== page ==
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Don’t get caught out at Christmas, businesses warned

by Michael Blaken



Published on 17th November 2018

The countdown to Christmas is well and truly on. Staff parties will be held, gifts exchanged and festive drinks gatherings will be hosted.Christmas gifts

But before business owners get too carried away with the season of good cheer, they should familiarise themselves with a few rules to ensure they stay on the right side of HMRC.

Here’s some advice from the tax team here at Optimum Professional Services.

How to stay on the right side of the tax office

If you’re planning a staff party, remember the tax-free limit for entertainment remains at £150 per employee. This amount includes VAT, whether or not it is reclaimed. Go over this limit, and benefit in kind or PAYE issues arise.

It’s also important to note that the £150 allowance is for the whole year, not just the Christmas party, so do take into account any other spending of this kind that you’ve already incurred in the current tax year. If the limit is exceeded then the whole cost of the event could be subject to tax and NIC depending on circumstances.

Remember to include any incidental costs in this amount; for example, if you are running a free bar or providing transport.

You might be inviting spouses, clients and contacts too, but be aware that spending on non-staff attendees counts as entertainment and so is not tax deductible. And give some thought to any regulatory issues that may arise, regarding bribery and corruption policies that either you may hold or more importantly, your customers or suppliers may have. Not everybody can accept hospitality or gifts, even at Christmas.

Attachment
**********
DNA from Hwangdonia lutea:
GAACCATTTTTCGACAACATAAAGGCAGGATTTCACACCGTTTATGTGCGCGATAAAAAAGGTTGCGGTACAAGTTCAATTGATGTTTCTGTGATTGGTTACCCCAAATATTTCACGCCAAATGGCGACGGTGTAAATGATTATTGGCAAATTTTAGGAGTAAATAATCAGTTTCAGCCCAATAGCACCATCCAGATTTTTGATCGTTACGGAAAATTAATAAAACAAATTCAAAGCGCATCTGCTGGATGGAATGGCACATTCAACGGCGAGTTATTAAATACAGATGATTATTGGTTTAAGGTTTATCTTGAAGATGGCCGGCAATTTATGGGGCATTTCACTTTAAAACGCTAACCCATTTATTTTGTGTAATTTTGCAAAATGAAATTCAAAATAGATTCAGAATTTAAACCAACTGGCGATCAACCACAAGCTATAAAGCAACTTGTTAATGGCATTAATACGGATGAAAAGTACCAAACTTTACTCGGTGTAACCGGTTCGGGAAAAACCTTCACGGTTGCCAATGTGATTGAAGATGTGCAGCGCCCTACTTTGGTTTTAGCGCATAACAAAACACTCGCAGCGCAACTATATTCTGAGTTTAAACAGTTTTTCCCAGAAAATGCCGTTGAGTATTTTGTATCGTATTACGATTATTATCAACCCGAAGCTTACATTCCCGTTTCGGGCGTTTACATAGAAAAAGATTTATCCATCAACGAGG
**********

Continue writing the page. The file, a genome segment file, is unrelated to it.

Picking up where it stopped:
If you’re giving presents for staff, to avoid any issues the value must be under £50, not be food, drink, or tobacco and not be given as cash or an equivalent, such as cash vouchers. For contacts and clients, the value must be below £250 and also not in cash or cash vouchers. Again, consider any issues vis-a-vis bribery and corruption.

If you receive gifts as an employee, from your employer, or a client or supplier, these must be ‘trivial’ in HMRC’s eyes otherwise they need to be declared – or returned!

Hospitality in general counts as entertainment, and is not tax deductible. Any costs must also include incidentals. One example is taxi fares; late night taxis are an allowable cost for late night working but not in relation to hospitality. However, balance against this your responsibility as an employer to keep staff safe – you may well want to provide transport, even if you can’t write it off against tax.

Finally, IR35 has a bearing on Christmas entertainment. IR35 is the government’s anti-tax avoidance legislation where HMRC is clamping down on what it calls “disguised employment”.

If you’re a contractor and are invited to join in a staff Christmas party, does this raise a question mark in HMRC’s eyes as to whether yours is a business-to-business relationship or whether you are in actual fact an employee? If the latter, HMRC may well want to ask more significant questions! Think carefully before you accept the invitation, as it might be better to politely decline!

The same can be an issue for those that are self employed but offered hospitality at Christmas, particularly if the offer is the same as that being offered by the client to their own employees.

The team at Optimum Professional Services in Swindon can provide help and advice on all areas of tax and accountancy: business taxes, personal taxes, self-employed or a contractor where IR35 is an issue to you. Do get in touch for a no obligation chat.

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